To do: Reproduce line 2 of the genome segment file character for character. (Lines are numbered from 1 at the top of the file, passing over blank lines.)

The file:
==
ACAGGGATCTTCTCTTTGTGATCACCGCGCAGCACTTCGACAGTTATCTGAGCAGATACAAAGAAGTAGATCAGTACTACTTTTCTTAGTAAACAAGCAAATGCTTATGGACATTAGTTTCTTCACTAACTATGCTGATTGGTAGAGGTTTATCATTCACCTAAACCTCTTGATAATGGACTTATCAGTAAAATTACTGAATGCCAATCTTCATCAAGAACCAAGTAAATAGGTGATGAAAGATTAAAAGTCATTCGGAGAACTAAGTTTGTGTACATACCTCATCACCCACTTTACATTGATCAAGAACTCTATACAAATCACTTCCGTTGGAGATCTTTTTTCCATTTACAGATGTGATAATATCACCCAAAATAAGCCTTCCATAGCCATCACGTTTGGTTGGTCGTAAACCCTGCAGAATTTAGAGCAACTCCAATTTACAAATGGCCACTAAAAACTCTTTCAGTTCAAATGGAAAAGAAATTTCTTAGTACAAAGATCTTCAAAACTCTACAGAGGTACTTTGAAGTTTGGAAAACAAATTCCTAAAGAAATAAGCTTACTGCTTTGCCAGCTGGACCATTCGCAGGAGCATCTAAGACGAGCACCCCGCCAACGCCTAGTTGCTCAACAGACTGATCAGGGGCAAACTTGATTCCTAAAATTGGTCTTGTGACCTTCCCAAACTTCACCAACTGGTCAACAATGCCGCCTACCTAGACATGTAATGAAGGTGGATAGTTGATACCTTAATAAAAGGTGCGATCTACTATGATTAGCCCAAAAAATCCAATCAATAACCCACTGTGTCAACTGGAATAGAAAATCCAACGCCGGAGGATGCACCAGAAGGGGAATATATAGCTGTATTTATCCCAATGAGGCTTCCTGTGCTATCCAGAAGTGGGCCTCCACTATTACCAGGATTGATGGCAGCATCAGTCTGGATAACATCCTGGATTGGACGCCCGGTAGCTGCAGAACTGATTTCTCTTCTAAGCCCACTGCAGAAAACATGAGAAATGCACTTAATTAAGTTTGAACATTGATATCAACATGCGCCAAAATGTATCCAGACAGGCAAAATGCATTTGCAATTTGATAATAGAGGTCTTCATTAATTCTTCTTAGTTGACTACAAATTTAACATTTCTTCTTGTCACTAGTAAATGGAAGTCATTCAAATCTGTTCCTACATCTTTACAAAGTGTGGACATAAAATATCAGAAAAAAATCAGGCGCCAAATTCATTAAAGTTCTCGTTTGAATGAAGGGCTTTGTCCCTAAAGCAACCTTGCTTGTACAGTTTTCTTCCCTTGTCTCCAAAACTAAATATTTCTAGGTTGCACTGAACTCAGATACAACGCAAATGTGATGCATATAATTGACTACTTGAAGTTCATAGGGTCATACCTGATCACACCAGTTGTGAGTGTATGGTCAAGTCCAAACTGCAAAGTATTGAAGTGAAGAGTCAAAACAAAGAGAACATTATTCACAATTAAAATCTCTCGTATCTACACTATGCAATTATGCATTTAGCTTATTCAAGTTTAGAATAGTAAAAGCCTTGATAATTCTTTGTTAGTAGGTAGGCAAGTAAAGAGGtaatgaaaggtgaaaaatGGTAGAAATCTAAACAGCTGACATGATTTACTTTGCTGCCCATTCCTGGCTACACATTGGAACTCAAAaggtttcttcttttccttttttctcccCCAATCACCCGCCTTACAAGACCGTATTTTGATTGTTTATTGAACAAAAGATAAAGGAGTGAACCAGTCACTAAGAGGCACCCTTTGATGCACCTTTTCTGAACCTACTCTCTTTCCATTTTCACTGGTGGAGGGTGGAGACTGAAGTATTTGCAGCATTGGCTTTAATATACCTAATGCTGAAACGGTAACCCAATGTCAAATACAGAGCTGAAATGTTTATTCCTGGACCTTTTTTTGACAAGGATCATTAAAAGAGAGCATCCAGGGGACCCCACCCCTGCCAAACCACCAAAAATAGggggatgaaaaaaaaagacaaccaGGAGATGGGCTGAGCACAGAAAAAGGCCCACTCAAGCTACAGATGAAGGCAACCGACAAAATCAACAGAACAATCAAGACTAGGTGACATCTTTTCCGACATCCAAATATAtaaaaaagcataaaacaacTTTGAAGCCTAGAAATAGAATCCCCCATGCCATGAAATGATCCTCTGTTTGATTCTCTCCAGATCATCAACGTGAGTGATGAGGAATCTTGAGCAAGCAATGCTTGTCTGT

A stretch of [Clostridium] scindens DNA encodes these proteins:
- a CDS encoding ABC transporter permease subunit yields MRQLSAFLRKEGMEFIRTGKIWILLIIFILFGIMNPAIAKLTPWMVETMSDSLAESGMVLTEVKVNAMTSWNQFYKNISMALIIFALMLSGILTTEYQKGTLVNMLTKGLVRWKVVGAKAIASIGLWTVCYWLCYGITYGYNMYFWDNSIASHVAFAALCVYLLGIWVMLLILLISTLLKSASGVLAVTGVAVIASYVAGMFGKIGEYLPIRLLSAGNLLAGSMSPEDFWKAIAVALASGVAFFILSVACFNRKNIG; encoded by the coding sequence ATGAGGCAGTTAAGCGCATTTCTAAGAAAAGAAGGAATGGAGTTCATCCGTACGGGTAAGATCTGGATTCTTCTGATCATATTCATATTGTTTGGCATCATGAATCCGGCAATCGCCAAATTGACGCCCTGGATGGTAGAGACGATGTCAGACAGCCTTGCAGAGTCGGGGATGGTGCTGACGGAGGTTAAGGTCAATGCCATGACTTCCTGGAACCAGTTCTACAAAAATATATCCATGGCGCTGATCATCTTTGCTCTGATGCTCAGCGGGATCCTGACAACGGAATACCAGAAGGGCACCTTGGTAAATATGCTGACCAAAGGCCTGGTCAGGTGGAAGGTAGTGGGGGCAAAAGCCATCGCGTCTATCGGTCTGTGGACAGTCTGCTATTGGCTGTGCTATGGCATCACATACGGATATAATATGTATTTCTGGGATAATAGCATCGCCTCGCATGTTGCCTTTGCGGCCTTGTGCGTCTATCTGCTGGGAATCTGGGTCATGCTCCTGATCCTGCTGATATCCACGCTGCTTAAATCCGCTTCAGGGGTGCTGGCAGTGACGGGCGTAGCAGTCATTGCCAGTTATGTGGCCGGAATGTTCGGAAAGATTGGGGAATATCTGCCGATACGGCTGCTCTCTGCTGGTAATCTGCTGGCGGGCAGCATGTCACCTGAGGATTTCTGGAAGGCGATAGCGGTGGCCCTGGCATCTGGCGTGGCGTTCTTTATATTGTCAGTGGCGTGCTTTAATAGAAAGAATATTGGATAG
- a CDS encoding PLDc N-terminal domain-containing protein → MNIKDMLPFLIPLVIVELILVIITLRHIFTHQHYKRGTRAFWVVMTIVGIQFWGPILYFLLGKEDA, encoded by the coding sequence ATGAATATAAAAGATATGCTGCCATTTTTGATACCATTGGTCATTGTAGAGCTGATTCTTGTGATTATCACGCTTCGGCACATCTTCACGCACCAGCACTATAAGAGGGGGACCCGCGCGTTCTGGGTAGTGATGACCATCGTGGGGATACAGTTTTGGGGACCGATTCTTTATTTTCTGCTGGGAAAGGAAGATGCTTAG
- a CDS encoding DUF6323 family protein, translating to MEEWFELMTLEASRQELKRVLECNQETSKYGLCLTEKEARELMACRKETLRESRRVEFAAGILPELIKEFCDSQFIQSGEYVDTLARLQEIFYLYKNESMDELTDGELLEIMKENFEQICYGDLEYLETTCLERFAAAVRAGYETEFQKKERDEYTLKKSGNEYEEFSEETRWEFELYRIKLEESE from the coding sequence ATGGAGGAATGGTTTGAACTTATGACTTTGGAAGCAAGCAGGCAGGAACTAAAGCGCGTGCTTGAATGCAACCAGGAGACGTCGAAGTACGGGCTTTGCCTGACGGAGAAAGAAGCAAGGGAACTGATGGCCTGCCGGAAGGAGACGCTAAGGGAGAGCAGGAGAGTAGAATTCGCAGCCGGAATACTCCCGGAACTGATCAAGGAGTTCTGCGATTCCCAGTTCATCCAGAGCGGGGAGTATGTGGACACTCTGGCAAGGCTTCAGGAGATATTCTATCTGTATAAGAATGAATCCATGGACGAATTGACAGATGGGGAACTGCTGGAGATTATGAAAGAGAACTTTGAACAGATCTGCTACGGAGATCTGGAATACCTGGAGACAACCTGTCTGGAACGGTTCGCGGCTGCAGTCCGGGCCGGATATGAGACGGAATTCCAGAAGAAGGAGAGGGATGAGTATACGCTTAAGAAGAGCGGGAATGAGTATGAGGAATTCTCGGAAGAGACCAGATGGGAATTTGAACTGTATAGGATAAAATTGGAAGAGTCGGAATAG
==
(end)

A stretch of [Clostridium] scindens DNA encodes these proteins: